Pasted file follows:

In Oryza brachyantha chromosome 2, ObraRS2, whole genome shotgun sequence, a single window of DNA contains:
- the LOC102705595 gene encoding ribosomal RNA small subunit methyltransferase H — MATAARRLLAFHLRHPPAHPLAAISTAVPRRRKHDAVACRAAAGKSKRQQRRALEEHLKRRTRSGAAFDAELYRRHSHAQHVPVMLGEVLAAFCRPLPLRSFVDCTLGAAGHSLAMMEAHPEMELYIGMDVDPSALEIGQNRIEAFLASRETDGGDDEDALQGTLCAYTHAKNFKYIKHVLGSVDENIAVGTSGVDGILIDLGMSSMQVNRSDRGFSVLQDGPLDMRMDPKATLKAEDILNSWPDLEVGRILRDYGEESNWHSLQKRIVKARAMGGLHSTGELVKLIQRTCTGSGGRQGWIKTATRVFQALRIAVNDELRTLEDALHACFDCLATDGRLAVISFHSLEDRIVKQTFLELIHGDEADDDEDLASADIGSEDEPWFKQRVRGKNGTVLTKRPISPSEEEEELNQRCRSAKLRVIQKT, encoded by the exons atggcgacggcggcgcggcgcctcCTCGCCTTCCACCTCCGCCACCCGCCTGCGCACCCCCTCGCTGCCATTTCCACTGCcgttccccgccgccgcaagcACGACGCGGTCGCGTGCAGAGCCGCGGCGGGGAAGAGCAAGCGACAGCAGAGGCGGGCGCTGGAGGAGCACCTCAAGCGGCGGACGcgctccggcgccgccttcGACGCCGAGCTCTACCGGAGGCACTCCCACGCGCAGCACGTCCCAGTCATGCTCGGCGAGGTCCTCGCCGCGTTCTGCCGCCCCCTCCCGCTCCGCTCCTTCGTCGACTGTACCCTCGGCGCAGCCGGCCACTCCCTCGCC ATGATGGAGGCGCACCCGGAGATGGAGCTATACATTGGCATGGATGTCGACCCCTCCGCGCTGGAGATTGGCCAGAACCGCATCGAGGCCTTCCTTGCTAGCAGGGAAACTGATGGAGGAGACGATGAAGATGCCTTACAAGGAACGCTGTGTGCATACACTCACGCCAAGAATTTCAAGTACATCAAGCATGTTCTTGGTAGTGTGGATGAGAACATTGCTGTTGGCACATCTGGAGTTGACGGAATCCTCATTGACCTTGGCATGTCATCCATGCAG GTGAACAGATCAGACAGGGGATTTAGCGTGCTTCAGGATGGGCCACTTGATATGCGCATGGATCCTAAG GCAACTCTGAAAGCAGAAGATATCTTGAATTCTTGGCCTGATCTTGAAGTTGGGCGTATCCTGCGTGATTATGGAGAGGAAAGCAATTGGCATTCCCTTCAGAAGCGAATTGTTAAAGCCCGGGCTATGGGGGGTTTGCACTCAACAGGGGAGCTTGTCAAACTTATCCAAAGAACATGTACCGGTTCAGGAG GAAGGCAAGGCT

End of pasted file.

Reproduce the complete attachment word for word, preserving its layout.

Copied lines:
In Oryza brachyantha chromosome 2, ObraRS2, whole genome shotgun sequence, a single window of DNA contains:
- the LOC102705595 gene encoding ribosomal RNA small subunit methyltransferase H — MATAARRLLAFHLRHPPAHPLAAISTAVPRRRKHDAVACRAAAGKSKRQQRRALEEHLKRRTRSGAAFDAELYRRHSHAQHVPVMLGEVLAAFCRPLPLRSFVDCTLGAAGHSLAMMEAHPEMELYIGMDVDPSALEIGQNRIEAFLASRETDGGDDEDALQGTLCAYTHAKNFKYIKHVLGSVDENIAVGTSGVDGILIDLGMSSMQVNRSDRGFSVLQDGPLDMRMDPKATLKAEDILNSWPDLEVGRILRDYGEESNWHSLQKRIVKARAMGGLHSTGELVKLIQRTCTGSGGRQGWIKTATRVFQALRIAVNDELRTLEDALHACFDCLATDGRLAVISFHSLEDRIVKQTFLELIHGDEADDDEDLASADIGSEDEPWFKQRVRGKNGTVLTKRPISPSEEEEELNQRCRSAKLRVIQKT, encoded by the exons atggcgacggcggcgcggcgcctcCTCGCCTTCCACCTCCGCCACCCGCCTGCGCACCCCCTCGCTGCCATTTCCACTGCcgttccccgccgccgcaagcACGACGCGGTCGCGTGCAGAGCCGCGGCGGGGAAGAGCAAGCGACAGCAGAGGCGGGCGCTGGAGGAGCACCTCAAGCGGCGGACGcgctccggcgccgccttcGACGCCGAGCTCTACCGGAGGCACTCCCACGCGCAGCACGTCCCAGTCATGCTCGGCGAGGTCCTCGCCGCGTTCTGCCGCCCCCTCCCGCTCCGCTCCTTCGTCGACTGTACCCTCGGCGCAGCCGGCCACTCCCTCGCC ATGATGGAGGCGCACCCGGAGATGGAGCTATACATTGGCATGGATGTCGACCCCTCCGCGCTGGAGATTGGCCAGAACCGCATCGAGGCCTTCCTTGCTAGCAGGGAAACTGATGGAGGAGACGATGAAGATGCCTTACAAGGAACGCTGTGTGCATACACTCACGCCAAGAATTTCAAGTACATCAAGCATGTTCTTGGTAGTGTGGATGAGAACATTGCTGTTGGCACATCTGGAGTTGACGGAATCCTCATTGACCTTGGCATGTCATCCATGCAG GTGAACAGATCAGACAGGGGATTTAGCGTGCTTCAGGATGGGCCACTTGATATGCGCATGGATCCTAAG GCAACTCTGAAAGCAGAAGATATCTTGAATTCTTGGCCTGATCTTGAAGTTGGGCGTATCCTGCGTGATTATGGAGAGGAAAGCAATTGGCATTCCCTTCAGAAGCGAATTGTTAAAGCCCGGGCTATGGGGGGTTTGCACTCAACAGGGGAGCTTGTCAAACTTATCCAAAGAACATGTACCGGTTCAGGAG GAAGGCAAGGCT